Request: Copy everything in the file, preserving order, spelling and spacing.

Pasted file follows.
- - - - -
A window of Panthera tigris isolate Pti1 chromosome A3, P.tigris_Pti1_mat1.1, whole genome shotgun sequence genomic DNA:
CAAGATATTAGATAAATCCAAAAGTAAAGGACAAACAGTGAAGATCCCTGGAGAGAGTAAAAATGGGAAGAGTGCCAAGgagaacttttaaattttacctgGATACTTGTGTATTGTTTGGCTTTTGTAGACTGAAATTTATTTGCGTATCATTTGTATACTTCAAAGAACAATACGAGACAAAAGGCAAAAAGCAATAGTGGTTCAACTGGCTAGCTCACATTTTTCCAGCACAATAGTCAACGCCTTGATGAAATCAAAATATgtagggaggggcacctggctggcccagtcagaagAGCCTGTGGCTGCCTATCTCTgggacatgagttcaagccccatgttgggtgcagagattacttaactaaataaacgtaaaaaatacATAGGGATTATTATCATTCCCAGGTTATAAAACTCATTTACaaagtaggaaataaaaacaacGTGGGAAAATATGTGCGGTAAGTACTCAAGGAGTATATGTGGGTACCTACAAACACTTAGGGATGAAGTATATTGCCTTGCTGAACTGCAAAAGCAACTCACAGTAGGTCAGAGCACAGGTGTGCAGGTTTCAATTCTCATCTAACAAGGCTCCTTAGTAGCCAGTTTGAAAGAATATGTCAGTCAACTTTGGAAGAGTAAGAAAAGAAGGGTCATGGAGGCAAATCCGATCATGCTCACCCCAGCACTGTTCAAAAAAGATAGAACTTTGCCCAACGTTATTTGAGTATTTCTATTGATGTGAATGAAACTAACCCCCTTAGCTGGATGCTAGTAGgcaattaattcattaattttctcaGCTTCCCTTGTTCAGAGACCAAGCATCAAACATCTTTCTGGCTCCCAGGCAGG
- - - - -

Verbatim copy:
A window of Panthera tigris isolate Pti1 chromosome A3, P.tigris_Pti1_mat1.1, whole genome shotgun sequence genomic DNA:
CAAGATATTAGATAAATCCAAAAGTAAAGGACAAACAGTGAAGATCCCTGGAGAGAGTAAAAATGGGAAGAGTGCCAAGgagaacttttaaattttacctgGATACTTGTGTATTGTTTGGCTTTTGTAGACTGAAATTTATTTGCGTATCATTTGTATACTTCAAAGAACAATACGAGACAAAAGGCAAAAAGCAATAGTGGTTCAACTGGCTAGCTCACATTTTTCCAGCACAATAGTCAACGCCTTGATGAAATCAAAATATgtagggaggggcacctggctggcccagtcagaagAGCCTGTGGCTGCCTATCTCTgggacatgagttcaagccccatgttgggtgcagagattacttaactaaataaacgtaaaaaatacATAGGGATTATTATCATTCCCAGGTTATAAAACTCATTTACaaagtaggaaataaaaacaacGTGGGAAAATATGTGCGGTAAGTACTCAAGGAGTATATGTGGGTACCTACAAACACTTAGGGATGAAGTATATTGCCTTGCTGAACTGCAAAAGCAACTCACAGTAGGTCAGAGCACAGGTGTGCAGGTTTCAATTCTCATCTAACAAGGCTCCTTAGTAGCCAGTTTGAAAGAATATGTCAGTCAACTTTGGAAGAGTAAGAAAAGAAGGGTCATGGAGGCAAATCCGATCATGCTCACCCCAGCACTGTTCAAAAAAGATAGAACTTTGCCCAACGTTATTTGAGTATTTCTATTGATGTGAATGAAACTAACCCCCTTAGCTGGATGCTAGTAGgcaattaattcattaattttctcaGCTTCCCTTGTTCAGAGACCAAGCATCAAACATCTTTCTGGCTCCCAGGCAGG